Yenisel Rodríguez Perez
HAVANA TIMES – Health problems begin to spread across Cuba as the government begins to lose the firm hand of the Committees for the Defense of the Revolution (CDRs) to impose its epidemic-control methods and procedures on the population.
Historically, the Castro regime has relied on its authoritarian potential to hasten the administration and management of social processes. The urgency of the problems it has faced (outbreaks of dengue and cholera, for instance), and the impact these could have on the regime’s international prestige, are the factors that have established the limits of civil liberties on the island.
To fill the void left by the CDRs at the neighborhood level, the government turns to Public Health institutions with resolve in order to exercise control over the population. Accordingly, medical personnel have taken to the streets to grab the bull by the horns, coupling medical attention with authoritarian control over patients.
They pressure, threaten and go as far as accusing people of political misdeeds when they refuse to be hospitalized following the detection of symptoms that fuel the paranoia of doctors and bureaucrats.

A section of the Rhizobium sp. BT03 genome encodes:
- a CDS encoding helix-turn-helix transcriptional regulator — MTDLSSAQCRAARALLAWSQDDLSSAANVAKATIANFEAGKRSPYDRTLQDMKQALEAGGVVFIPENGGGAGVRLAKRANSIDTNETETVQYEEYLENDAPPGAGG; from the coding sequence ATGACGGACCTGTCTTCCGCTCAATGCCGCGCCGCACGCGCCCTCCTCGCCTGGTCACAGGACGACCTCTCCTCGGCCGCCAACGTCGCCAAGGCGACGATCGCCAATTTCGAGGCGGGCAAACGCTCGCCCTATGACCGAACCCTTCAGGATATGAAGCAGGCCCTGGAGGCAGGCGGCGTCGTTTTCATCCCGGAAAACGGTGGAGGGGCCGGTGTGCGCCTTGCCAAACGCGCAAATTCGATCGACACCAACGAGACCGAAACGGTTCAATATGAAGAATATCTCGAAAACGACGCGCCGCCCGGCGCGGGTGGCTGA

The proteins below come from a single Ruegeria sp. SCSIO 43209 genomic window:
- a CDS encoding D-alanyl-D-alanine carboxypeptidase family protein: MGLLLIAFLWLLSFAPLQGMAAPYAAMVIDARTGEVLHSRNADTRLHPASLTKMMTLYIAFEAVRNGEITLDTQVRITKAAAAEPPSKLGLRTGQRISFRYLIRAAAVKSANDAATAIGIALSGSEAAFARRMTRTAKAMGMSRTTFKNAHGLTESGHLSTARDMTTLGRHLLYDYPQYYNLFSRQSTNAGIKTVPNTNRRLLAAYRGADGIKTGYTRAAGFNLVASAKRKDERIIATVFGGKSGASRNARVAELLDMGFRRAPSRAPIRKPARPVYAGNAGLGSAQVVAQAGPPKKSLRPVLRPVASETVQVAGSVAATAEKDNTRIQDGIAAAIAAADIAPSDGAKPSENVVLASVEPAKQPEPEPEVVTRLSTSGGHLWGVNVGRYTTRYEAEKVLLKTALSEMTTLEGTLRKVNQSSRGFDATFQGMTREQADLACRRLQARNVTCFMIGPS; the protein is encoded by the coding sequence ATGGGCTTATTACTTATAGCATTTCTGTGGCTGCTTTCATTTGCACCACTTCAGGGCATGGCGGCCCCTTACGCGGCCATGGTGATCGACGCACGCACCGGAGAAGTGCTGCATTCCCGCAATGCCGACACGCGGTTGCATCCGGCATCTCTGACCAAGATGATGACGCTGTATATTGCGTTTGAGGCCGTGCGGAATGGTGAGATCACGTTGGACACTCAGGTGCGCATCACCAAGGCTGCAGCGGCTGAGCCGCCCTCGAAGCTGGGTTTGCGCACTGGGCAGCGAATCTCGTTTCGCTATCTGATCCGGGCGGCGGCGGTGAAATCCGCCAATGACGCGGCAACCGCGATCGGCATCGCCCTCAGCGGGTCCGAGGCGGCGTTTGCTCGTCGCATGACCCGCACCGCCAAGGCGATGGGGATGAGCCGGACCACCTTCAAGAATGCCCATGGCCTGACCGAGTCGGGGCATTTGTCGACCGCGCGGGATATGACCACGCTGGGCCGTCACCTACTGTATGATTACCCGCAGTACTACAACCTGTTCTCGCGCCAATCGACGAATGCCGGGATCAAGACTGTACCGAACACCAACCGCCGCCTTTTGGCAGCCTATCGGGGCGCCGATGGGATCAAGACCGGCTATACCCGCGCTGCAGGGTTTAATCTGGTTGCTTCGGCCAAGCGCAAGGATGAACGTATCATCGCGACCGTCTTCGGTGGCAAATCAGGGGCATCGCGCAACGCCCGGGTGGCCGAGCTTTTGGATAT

The most shameful thing is that the will of citizens should be ignored, and that the situation a person may find themselves in at the time of the examination should be trivialized, taking the government’s disregard towards self-determination to unimaginable extremes.
This way, the regime substitutes the militant work previously carried out by the CDRs with the work of public health professionals, deploying outdated by still-effective authoritarian mechanisms.
In the prestige that the medical establishment still enjoys in Cuban society, the regime discovers an exchange capital that affords it a fifth column, one sustained by contractual agreements and not the kind of political indoctrination that is disappearing next to revolutionary folklore.
The generalized impoverishment and extreme depolitization of Cuba’s working class – of healthcare personnel, in this case – is, ultimately, what allows the regime to carry out this corporate turn and replace demagogues with technocrats.
Recently, it consolidated the maneuver by approving a salary raise for healthcare workers, making it next to impossible for the sector to ignore this fifth-columnist “call.”
On May 1st this year, thousands of public health workers took part in the rallies organized in celebration of Workers’ Day. The sea of white medical gowns made clear the central role that technocracy is to play in the establishment of the island’s “socialist” market capitalism.